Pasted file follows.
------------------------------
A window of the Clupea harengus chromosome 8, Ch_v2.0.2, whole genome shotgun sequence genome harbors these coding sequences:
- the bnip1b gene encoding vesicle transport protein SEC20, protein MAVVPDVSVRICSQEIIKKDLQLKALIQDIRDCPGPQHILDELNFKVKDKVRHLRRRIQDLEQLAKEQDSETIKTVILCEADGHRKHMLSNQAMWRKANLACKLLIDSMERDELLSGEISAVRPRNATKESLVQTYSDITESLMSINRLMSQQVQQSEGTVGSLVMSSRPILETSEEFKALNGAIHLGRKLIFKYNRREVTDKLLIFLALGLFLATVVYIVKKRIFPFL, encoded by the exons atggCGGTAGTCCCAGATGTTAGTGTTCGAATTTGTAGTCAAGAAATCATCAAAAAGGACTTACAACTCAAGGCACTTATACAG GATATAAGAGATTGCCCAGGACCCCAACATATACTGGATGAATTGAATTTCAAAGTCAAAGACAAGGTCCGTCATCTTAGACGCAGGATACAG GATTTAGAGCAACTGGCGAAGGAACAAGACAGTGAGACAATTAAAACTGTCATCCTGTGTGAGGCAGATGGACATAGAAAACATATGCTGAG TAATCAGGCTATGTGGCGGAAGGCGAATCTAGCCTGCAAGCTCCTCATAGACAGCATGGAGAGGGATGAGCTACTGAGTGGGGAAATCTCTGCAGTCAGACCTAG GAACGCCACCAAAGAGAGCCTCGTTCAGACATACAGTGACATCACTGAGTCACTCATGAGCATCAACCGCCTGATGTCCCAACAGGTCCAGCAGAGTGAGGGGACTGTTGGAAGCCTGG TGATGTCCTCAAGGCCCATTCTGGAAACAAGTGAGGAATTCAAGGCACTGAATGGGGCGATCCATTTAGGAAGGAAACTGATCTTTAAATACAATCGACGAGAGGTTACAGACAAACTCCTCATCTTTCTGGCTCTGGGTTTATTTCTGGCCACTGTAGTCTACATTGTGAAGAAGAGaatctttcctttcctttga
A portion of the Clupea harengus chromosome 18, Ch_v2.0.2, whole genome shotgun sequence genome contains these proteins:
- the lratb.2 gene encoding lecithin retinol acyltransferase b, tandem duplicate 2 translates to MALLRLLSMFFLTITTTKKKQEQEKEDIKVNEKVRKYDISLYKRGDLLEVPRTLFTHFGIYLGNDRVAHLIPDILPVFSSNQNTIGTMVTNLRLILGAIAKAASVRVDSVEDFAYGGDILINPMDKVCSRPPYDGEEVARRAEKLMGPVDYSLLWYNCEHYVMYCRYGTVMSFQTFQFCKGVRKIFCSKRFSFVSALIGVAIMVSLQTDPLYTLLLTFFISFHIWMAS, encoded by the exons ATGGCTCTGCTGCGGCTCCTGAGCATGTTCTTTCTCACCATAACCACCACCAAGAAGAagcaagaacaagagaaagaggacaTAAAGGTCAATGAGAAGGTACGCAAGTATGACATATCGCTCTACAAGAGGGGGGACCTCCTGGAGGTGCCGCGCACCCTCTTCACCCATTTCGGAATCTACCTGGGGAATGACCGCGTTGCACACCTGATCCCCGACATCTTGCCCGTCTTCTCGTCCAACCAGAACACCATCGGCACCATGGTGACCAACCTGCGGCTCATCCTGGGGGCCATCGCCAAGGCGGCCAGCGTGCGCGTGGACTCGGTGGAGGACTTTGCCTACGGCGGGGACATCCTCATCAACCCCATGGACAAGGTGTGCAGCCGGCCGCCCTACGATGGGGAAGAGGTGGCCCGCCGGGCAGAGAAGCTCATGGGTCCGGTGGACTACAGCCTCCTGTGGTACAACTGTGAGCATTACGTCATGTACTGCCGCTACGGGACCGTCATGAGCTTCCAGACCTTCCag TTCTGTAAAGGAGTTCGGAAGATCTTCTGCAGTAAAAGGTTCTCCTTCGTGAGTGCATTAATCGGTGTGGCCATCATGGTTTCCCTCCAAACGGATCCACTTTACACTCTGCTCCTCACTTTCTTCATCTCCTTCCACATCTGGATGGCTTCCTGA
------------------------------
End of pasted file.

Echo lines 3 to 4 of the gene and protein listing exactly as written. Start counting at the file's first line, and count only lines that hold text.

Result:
A portion of the Clupea harengus chromosome 18, Ch_v2.0.2, whole genome shotgun sequence genome contains these proteins:
- the lratb.2 gene encoding lecithin retinol acyltransferase b, tandem duplicate 2 translates to MALLRLLSMFFLTITTTKKKQEQEKEDIKVNEKVRKYDISLYKRGDLLEVPRTLFTHFGIYLGNDRVAHLIPDILPVFSSNQNTIGTMVTNLRLILGAIAKAASVRVDSVEDFAYGGDILINPMDKVCSRPPYDGEEVARRAEKLMGPVDYSLLWYNCEHYVMYCRYGTVMSFQTFQFCKGVRKIFCSKRFSFVSALIGVAIMVSLQTDPLYTLLLTFFISFHIWMAS, encoded by the exons ATGGCTCTGCTGCGGCTCCTGAGCATGTTCTTTCTCACCATAACCACCACCAAGAAGAagcaagaacaagagaaagaggacaTAAAGGTCAATGAGAAGGTACGCAAGTATGACATATCGCTCTACAAGAGGGGGGACCTCCTGGAGGTGCCGCGCACCCTCTTCACCCATTTCGGAATCTACCTGGGGAATGACCGCGTTGCACACCTGATCCCCGACATCTTGCCCGTCTTCTCGTCCAACCAGAACACCATCGGCACCATGGTGACCAACCTGCGGCTCATCCTGGGGGCCATCGCCAAGGCGGCCAGCGTGCGCGTGGACTCGGTGGAGGACTTTGCCTACGGCGGGGACATCCTCATCAACCCCATGGACAAGGTGTGCAGCCGGCCGCCCTACGATGGGGAAGAGGTGGCCCGCCGGGCAGAGAAGCTCATGGGTCCGGTGGACTACAGCCTCCTGTGGTACAACTGTGAGCATTACGTCATGTACTGCCGCTACGGGACCGTCATGAGCTTCCAGACCTTCCag TTCTGTAAAGGAGTTCGGAAGATCTTCTGCAGTAAAAGGTTCTCCTTCGTGAGTGCATTAATCGGTGTGGCCATCATGGTTTCCCTCCAAACGGATCCACTTTACACTCTGCTCCTCACTTTCTTCATCTCCTTCCACATCTGGATGGCTTCCTGA